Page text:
Teachers should still create a mini unit or lesson on effective presenting skills. Teach students how to keep their cool. Teach them how to summarize and narrow their topics down into easily consumed bullet points. Teach them how to upload images and gifs to the slides so that they can include some visuals to make the PowerPoint unique. One more thing– PowerPoint (Or prezi or google slides) can be incredibly fun to use. Teachers need to show students that and demonstrate the many effective uses of the tool so that students are not floundering around trying to make a presentation without actually knowing what they are doing.

Here is a Google Slides Presentation I did on one of my favourite artists. It was kooky and interesting, and had shocking photographs/memes in it to grab my classmates’ attention. I got a great mark on that assignment, because I did not read off of the slide. In fact, I hardly even looked at it, because I still knew my presentation and my content off by heart.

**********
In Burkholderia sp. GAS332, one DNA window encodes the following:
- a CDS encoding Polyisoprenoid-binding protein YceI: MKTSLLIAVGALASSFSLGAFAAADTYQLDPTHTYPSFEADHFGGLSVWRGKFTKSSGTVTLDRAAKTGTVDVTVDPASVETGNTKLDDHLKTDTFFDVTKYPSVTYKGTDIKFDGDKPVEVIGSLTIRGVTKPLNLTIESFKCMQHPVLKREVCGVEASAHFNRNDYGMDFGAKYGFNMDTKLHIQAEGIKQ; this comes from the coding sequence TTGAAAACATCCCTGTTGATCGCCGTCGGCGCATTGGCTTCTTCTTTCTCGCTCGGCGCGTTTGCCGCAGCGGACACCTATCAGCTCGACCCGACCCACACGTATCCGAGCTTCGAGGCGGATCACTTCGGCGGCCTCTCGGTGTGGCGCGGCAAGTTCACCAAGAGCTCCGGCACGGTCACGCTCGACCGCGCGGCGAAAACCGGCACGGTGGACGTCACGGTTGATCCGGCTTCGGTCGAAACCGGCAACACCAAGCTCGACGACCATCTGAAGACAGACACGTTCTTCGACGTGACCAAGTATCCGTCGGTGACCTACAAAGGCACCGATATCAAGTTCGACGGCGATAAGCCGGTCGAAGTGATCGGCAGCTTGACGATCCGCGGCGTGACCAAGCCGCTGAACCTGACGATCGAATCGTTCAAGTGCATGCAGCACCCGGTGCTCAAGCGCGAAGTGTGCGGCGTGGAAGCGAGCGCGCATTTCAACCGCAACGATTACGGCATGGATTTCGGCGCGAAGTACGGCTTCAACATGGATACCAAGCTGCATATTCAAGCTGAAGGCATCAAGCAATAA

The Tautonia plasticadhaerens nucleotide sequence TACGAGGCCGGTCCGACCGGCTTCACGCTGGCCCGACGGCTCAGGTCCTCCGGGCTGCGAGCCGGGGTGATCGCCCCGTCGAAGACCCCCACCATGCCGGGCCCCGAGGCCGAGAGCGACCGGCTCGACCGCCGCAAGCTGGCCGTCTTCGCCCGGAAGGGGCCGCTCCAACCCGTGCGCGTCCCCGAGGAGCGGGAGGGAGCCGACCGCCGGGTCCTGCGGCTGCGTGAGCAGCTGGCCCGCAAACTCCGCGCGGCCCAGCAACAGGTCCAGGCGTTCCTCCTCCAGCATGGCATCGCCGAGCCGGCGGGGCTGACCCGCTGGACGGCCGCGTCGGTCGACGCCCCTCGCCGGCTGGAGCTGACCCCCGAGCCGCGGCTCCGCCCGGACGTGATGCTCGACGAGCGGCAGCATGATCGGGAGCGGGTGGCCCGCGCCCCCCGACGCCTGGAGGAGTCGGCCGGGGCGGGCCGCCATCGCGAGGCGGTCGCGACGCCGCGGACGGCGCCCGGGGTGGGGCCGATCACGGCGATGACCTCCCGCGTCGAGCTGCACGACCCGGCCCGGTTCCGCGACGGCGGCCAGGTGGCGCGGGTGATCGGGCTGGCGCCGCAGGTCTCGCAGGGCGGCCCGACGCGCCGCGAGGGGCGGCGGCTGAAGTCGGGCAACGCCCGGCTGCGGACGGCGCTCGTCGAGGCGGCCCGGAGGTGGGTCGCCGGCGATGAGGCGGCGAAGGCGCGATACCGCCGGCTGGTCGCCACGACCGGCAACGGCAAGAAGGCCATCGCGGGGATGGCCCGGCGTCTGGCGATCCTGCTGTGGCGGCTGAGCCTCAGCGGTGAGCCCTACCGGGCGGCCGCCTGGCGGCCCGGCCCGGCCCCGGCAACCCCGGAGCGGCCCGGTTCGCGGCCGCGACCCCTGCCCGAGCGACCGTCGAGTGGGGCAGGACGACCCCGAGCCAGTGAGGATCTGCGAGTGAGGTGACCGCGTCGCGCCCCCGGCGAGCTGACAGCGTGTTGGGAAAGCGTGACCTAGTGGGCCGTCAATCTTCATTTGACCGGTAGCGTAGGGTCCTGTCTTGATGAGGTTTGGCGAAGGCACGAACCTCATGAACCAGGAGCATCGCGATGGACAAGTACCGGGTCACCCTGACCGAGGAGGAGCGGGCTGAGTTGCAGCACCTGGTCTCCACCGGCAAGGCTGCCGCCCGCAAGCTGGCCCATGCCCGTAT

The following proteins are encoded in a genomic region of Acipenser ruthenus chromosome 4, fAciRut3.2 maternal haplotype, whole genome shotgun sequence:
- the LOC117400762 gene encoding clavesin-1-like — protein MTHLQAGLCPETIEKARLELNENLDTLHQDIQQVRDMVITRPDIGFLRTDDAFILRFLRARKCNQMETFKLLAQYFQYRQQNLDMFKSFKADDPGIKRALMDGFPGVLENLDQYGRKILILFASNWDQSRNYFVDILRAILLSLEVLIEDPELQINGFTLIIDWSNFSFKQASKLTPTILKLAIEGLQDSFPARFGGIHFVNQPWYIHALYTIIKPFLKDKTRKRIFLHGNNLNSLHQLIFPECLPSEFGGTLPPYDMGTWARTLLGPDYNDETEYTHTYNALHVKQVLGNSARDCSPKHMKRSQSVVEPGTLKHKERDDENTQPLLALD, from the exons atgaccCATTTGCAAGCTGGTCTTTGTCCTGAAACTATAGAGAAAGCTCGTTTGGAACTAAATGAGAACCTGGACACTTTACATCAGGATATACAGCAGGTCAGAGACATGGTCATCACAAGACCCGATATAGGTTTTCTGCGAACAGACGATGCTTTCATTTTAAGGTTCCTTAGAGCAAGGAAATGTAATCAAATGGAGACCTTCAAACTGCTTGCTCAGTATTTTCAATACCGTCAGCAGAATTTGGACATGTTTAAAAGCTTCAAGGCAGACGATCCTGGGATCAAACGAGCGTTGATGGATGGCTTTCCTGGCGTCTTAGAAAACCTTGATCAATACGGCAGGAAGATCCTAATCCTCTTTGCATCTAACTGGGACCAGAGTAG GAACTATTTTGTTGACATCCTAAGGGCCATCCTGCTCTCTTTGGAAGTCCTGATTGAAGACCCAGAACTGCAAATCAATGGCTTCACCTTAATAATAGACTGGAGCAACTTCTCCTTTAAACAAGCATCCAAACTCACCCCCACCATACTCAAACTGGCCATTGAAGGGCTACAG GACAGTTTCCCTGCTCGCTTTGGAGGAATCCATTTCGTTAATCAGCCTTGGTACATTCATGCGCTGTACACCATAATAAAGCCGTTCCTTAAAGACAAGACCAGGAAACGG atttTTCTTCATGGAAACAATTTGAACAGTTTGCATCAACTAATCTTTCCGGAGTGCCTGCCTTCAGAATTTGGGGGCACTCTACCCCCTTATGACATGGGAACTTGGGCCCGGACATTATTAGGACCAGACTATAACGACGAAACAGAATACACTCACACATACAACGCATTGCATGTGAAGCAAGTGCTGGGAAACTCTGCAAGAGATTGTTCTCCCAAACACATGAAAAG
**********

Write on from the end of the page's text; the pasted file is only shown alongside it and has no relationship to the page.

My point is that PowerPoint can be an excellent tool, but this does not mean it makes any presentation great. You, as the educator, still need to model, demonstrate and teach how to use the tool. Do not assume that because students are growing up in the digital age that they know how to use the tool perfectly. They may, but most likely they may not. They may know how to navigate YouTube better than you, but this does not mean they have foundational knowledge of presentation skills. Technology is not the teacher; you are.

Digital Citizenship